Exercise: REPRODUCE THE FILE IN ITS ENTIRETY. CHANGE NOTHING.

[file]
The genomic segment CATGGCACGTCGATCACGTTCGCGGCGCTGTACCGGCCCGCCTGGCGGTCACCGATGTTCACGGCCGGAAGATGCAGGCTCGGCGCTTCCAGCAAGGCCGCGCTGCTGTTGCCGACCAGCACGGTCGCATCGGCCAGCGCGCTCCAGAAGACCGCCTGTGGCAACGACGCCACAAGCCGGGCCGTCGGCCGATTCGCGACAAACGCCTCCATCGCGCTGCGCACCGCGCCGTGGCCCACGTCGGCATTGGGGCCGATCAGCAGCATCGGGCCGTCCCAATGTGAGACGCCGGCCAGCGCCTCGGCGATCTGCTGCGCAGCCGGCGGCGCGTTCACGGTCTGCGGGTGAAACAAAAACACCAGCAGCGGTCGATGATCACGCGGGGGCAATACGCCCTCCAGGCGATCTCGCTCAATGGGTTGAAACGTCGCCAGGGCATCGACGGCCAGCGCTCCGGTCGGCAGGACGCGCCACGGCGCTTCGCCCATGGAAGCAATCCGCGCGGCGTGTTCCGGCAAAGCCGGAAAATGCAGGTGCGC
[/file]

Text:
The genomic segment CATGGCACGTCGATCACGTTCGCGGCGCTGTACCGGCCCGCCTGGCGGTCACCGATGTTCACGGCCGGAAGATGCAGGCTCGGCGCTTCCAGCAAGGCCGCGCTGCTGTTGCCGACCAGCACGGTCGCATCGGCCAGCGCGCTCCAGAAGACCGCCTGTGGCAACGACGCCACAAGCCGGGCCGTCGGCCGATTCGCGACAAACGCCTCCATCGCGCTGCGCACCGCGCCGTGGCCCACGTCGGCATTGGGGCCGATCAGCAGCATCGGGCCGTCCCAATGTGAGACGCCGGCCAGCGCCTCGGCGATCTGCTGCGCAGCCGGCGGCGCGTTCACGGTCTGCGGGTGAAACAAAAACACCAGCAGCGGTCGATGATCACGCGGGGGCAATACGCCCTCCAGGCGATCTCGCTCAATGGGTTGAAACGTCGCCAGGGCATCGACGGCCAGCGCTCCGGTCGGCAGGACGCGCCACGGCGCTTCGCCCATGGAAGCAATCCGCGCGGCGTGTTCCGGCAAAGCCGGAAAATGCAGGTGCGC